The world of extracorporeal therapies is notable for a long list of terminologies, materials, and mechanisms that are commonly used in multiple manners that can lead to confusion and possibly medical errors. In 2016, a conference was held in Vicenza, Italy, to establish consensus on technical terminology and definitions relevant to the basic principles of renal replacement therapy and related technologies [1‒3]. The scope of this original meeting was relatively restricted, and thus a second meeting was held in November 2022 to harmonize terminologies and methodologies related to a much broader range of extracorporeal therapies. To achieve this goal, a group of international experts was brought together that included adult and pediatric providers as well as nephrologists, critical care physicians, and anesthesiologists. Over several days, these groups reviewed, debated, and ultimately recommended a standardized “dictionary” that defines terminology, methods, and materials utilized in extracorporeal therapies (both acute and chronic), which are published in this journal edition.

Why should we care? When terms and descriptions of methodologies are used in haphazard manners and without a clear and standardized definition, errors and misunderstandings occur and can lead to poor outcomes. Even simple terms such as ultrafiltration and net ultrafiltration may be used differently by clinicians; thus, it is critical to clearly define our terms to ensure that we are all talking about the same parameters and techniques. The three manuscripts from this recent meeting in Vicenza, Italy, cover the standardization of nomenclature for acute and chronic extracorporeal blood therapies as well as standardization of methodologies, mechanisms, and materials used to provide these therapies. In doing so, these groups, for the first time, clearly delineate precise definitions and descriptions that will provide a standardized vocabulary and lexicon for providers. This is not a trivial or mundane endeavor as now we have a strong foundation of clear terms that will guide a common understanding across the world as to what therapy is being provided to a given patient or within a clinical trial. A standardized international classification nomenclature of medical devices involved in extracorporeal therapies can now link to the World Health Organization’s (WHO) other international classification systems, such as the International Statistical Classification of Diseases and Related Health Problems, the International Classification of Functioning, Disability and Health and for health products, the International Non-Proprietary Name for Medicines, in order to support organized and standardized information for policy-makers and managers. Furthermore, such standardization supports greater patient safety. Lastly, in the past, clinical trials with extracorporeal purification methodologies used various terms in haphazard and non-standardized manners. This makes comparisons across trials near impossible and confounds our understanding and applicability of results. Now, with standard terms and methodologies, clinical trial protocols can be more precise and comparable across sites and groups. We strongly advocate that all providers of extracorporeal therapies as well as trainees adopt these nomenclature standards [4‒6] and that moving forward, these descriptive terms are the norm for medical charting and communication, clinical trials, and reporting to the health systems.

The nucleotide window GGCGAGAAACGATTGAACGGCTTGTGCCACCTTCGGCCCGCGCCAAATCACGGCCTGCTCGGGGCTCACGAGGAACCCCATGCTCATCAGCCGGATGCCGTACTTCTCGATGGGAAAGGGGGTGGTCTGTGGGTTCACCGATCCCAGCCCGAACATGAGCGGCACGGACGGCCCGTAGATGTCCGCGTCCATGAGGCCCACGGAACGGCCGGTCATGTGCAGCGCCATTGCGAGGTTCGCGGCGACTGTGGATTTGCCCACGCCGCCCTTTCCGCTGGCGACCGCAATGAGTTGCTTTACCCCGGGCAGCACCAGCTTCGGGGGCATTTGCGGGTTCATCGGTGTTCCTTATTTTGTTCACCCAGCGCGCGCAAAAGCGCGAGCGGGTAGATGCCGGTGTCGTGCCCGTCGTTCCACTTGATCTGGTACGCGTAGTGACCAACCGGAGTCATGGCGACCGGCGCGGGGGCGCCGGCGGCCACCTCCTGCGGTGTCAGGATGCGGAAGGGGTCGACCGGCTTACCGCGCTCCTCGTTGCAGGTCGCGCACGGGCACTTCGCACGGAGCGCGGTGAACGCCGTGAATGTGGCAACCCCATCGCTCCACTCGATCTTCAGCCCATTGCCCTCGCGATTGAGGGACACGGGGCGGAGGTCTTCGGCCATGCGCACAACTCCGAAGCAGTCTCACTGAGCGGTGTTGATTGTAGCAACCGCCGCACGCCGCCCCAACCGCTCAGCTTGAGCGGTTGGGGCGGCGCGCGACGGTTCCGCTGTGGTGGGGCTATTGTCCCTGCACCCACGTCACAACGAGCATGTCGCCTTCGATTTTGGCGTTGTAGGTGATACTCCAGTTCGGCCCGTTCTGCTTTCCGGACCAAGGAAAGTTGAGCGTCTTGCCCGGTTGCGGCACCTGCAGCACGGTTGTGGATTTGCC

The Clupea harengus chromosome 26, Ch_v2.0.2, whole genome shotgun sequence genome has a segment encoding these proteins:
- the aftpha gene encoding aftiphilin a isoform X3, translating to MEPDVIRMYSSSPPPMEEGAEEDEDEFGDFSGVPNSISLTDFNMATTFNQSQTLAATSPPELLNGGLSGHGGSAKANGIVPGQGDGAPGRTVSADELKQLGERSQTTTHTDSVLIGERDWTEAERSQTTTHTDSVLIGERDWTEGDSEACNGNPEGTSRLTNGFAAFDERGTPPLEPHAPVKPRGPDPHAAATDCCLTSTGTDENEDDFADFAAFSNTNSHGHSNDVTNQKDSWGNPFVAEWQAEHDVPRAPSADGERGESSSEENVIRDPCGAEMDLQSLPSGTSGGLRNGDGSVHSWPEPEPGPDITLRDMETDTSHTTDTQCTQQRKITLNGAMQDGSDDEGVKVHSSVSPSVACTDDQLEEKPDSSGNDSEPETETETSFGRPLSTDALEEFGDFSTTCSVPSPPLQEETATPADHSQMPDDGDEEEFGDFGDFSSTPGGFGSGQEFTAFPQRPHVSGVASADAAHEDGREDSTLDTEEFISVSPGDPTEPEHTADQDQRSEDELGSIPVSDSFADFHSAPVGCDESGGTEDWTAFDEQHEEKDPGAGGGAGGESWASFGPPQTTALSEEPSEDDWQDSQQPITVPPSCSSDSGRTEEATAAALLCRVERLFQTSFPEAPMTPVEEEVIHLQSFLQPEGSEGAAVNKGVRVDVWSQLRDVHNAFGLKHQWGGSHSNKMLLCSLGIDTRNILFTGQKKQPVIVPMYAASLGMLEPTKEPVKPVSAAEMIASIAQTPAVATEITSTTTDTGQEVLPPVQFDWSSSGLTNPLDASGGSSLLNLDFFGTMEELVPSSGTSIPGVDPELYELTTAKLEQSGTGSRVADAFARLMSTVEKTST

Mitchell H. Rosner has received funding for lectures and has been consultant or advisory board member for AstraZeneca, Baxter, Reata, and Tavere. Claudio Ronco received consulting fees from Baxter, Jafron, and Nipro, and speaker honoraria from Baxter, bioMerieux, Asahi, Jafron, Estor, Nipro, AstraZeneca, and GE Healthcare.

This study was not supported by any sponsor or funder.

Mitchell H. Rosner and Claudio Ronco wrote this editorial.

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